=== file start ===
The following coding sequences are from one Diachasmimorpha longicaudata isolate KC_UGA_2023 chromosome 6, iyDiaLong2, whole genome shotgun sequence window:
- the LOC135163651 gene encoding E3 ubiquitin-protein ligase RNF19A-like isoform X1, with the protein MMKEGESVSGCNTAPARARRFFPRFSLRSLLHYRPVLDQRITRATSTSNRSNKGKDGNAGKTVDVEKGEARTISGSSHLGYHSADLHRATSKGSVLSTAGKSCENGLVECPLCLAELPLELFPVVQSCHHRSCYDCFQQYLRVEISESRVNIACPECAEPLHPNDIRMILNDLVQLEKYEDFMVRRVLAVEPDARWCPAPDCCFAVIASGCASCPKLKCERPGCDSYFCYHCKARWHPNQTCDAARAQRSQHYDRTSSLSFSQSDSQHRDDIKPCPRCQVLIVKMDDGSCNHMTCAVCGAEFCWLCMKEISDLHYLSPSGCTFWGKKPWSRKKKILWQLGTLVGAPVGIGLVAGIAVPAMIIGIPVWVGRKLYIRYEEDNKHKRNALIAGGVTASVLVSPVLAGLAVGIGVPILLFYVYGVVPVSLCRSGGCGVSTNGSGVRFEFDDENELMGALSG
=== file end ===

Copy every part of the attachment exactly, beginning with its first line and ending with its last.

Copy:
The following coding sequences are from one Diachasmimorpha longicaudata isolate KC_UGA_2023 chromosome 6, iyDiaLong2, whole genome shotgun sequence window:
- the LOC135163651 gene encoding E3 ubiquitin-protein ligase RNF19A-like isoform X1, with the protein MMKEGESVSGCNTAPARARRFFPRFSLRSLLHYRPVLDQRITRATSTSNRSNKGKDGNAGKTVDVEKGEARTISGSSHLGYHSADLHRATSKGSVLSTAGKSCENGLVECPLCLAELPLELFPVVQSCHHRSCYDCFQQYLRVEISESRVNIACPECAEPLHPNDIRMILNDLVQLEKYEDFMVRRVLAVEPDARWCPAPDCCFAVIASGCASCPKLKCERPGCDSYFCYHCKARWHPNQTCDAARAQRSQHYDRTSSLSFSQSDSQHRDDIKPCPRCQVLIVKMDDGSCNHMTCAVCGAEFCWLCMKEISDLHYLSPSGCTFWGKKPWSRKKKILWQLGTLVGAPVGIGLVAGIAVPAMIIGIPVWVGRKLYIRYEEDNKHKRNALIAGGVTASVLVSPVLAGLAVGIGVPILLFYVYGVVPVSLCRSGGCGVSTNGSGVRFEFDDENELMGALSG